We first describe the single-task baseline model and then multi-task recurrent model as in .
2.1 Basic single-task model
The associated computation is as follows:
In the above equations, the terms denote weight matrices and those associated with cells were set to be diagonal in our implementation. The
terms denote bias vectors.and are the input and output symbols respectively; , , represent respectively the input, forget and output gates; is the cell and is the cell output. and are two output components derived from , where is recurrent and fed to the next time step, while is not recurrent and contributes to the present output only.
is the logistic sigmoid function, andand
are non-linear activation functions, often chosen to be hyperbolic.denotes the element-wise multiplication.
2.2 Multi-task recurrent model
The basic idea of the multi-task recurrent model is to use the output of one task at the current frame as an auxiliary information to supervise other tasks when processing the next frame. As there are many alternatives that need to be carefully investigated. In this study, we use the recurrent LSTM model following the setting of  to build the ASR component and the LR component, as shown in Fig. 2. These two components are identical in structure and accept the same input signal. The only difference is that they are trained with different targets, one for phone discrimination and the other for language discrimination. Most importantly, there are some inter-task recurrent links that combine the two components as a single network, as shown by the dash lines in Fig. 2.
Fig. 2 is one simple example, where the recurrent information is extracted from both the recurrent projection and the nonrecurrent projection , and the information is applied to the non-linear function . We use the superscript and to denote the ASR and LR tasks respectively. The computation for ASR can be expressed as follows:
and the computation for LR is as follows:
The proposed method was tested with the Aurora4 and Thchs30 databases labelled with word transcripts. There are 2 language identities, one for English and the other for Chinese. We first present the single-task ASR baseline and then report the multi-task joint training model. All the experiments were conducted with the Kaldi toolkit .
Training set: This set involves the train sets of Aurora4 and Thchs30. It consists of utterances. This set was used to train the LSTM-based single-task bilingual system and the proposed multi-task recurrent system. The two subsets were also used to train monolingual ASR respectively.
Test set: This set involves ‘eval92’ from Aurora4 for English and ‘test’ from Thchs30 for Chinese. These two sets consist of and utterances and were used to evaluate the performance of ASR for English and Chinese respectively.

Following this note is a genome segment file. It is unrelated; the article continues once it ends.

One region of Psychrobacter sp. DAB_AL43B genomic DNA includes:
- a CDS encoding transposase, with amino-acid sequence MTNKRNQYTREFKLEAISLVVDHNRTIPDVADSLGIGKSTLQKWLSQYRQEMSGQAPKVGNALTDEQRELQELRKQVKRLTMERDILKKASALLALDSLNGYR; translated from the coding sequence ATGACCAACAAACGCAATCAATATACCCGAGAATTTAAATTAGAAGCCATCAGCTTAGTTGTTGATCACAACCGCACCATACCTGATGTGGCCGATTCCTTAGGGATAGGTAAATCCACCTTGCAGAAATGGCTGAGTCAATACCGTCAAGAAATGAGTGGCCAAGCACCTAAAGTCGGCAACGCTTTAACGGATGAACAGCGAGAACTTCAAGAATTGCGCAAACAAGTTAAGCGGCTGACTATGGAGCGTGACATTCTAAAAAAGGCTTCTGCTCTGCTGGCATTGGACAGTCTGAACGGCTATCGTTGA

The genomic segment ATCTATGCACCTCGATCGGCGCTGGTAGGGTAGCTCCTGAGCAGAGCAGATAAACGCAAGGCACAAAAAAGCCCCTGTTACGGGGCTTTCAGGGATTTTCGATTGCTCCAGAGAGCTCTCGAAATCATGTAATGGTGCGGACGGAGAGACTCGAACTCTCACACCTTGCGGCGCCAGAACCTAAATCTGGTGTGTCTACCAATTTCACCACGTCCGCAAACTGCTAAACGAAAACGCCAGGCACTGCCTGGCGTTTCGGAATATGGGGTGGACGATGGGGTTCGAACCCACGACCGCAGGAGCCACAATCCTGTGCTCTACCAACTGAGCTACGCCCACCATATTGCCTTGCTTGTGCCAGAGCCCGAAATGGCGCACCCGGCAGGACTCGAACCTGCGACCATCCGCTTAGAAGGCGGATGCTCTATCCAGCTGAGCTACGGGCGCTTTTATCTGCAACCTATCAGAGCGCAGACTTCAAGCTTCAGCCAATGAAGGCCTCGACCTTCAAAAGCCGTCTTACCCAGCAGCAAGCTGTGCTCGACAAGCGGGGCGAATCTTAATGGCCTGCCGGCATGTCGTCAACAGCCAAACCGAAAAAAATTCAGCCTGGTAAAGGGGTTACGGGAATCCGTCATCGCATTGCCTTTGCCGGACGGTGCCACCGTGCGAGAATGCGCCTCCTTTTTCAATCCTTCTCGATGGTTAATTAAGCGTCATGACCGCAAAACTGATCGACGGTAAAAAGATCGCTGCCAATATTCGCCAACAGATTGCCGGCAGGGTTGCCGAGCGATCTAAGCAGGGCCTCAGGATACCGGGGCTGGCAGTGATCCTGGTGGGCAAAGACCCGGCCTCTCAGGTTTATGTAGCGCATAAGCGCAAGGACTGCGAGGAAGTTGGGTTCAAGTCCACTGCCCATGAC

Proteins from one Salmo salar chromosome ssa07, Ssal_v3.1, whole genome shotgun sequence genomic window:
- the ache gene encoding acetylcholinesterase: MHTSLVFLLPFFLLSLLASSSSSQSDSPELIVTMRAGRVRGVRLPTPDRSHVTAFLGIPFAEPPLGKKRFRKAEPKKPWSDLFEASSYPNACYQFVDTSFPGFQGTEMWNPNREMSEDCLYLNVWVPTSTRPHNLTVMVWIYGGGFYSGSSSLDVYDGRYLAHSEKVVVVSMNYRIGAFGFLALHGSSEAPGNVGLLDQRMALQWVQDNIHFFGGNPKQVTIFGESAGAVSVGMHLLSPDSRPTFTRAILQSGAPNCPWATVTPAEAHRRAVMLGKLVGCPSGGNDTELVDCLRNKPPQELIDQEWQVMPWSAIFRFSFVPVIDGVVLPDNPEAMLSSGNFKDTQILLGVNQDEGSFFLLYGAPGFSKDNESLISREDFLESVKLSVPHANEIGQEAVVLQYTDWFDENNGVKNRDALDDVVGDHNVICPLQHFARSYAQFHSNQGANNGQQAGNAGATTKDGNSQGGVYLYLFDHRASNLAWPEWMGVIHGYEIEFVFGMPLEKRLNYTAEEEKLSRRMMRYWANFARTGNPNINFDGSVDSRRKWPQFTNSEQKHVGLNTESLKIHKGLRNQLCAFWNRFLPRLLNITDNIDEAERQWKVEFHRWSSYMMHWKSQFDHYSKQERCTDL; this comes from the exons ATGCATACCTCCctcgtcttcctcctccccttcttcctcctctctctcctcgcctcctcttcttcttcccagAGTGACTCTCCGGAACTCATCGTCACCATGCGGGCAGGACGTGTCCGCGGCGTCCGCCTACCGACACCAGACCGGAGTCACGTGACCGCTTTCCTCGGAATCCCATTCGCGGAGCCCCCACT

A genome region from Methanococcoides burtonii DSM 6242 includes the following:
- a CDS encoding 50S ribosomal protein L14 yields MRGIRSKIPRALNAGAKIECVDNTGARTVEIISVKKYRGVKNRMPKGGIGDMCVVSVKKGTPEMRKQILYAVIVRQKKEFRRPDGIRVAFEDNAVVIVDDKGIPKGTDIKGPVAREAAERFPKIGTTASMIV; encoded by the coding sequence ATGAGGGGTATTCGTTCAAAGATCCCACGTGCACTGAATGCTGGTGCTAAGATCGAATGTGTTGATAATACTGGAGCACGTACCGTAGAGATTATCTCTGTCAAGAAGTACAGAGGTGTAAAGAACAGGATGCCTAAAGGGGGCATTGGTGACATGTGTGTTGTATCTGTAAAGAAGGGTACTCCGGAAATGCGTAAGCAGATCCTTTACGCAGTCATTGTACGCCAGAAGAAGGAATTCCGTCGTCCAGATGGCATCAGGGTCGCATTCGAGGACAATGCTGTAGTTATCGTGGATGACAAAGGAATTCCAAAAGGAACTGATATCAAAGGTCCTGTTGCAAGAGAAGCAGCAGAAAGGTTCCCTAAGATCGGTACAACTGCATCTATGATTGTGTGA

3.2 ASR baseline
The ASR system was built largely following the Kaldi WSJ s5 nnet3 recipe, except that we used a single LSTM layer for simplicity. The dimension of the cell was , and the dimensions of the recurrent and nonrecurrent projections were set to . The target delay was
frames. The natural stochastic gradient descent (NSGD) algorithm was employed to train the model. The input feature was the -dimensional Fbanks, with a symmetric -frame window to splice neighboring frames. The output layer consisted of units, equal to the total number of pdfs in the conventional GMM system that was trained to bootstrap the LSTM model.
The baseline of monolingual ASR is presented in Table 1, where the two languages were trained and decoded separately. Then we present the baseline of bilingually-trained system in Table 2, where a unified GMM system was shared. As for the latter one, we first decoded the two languages with English and Chinese language models (LMs) respectively, denoted as ‘mono-LM’, and further we merged together the two LMs with a mixture weight of using the tool ngram, so both languages can be decoded within a single unified graph built with weighted finite-state transducers, denoted as ‘bi-LM’.
3.3 Multi-task joint training
Due to the flexibility of the multi-task recurrent LSTM structure, it is not possible to evaluate all the configurations. We explored some typical ones in  and report the results in Table 3. Note that the last configure, where the recurrent information is fed to all the gates and the non-linear activation , is equal to augmenting the information to the input variable .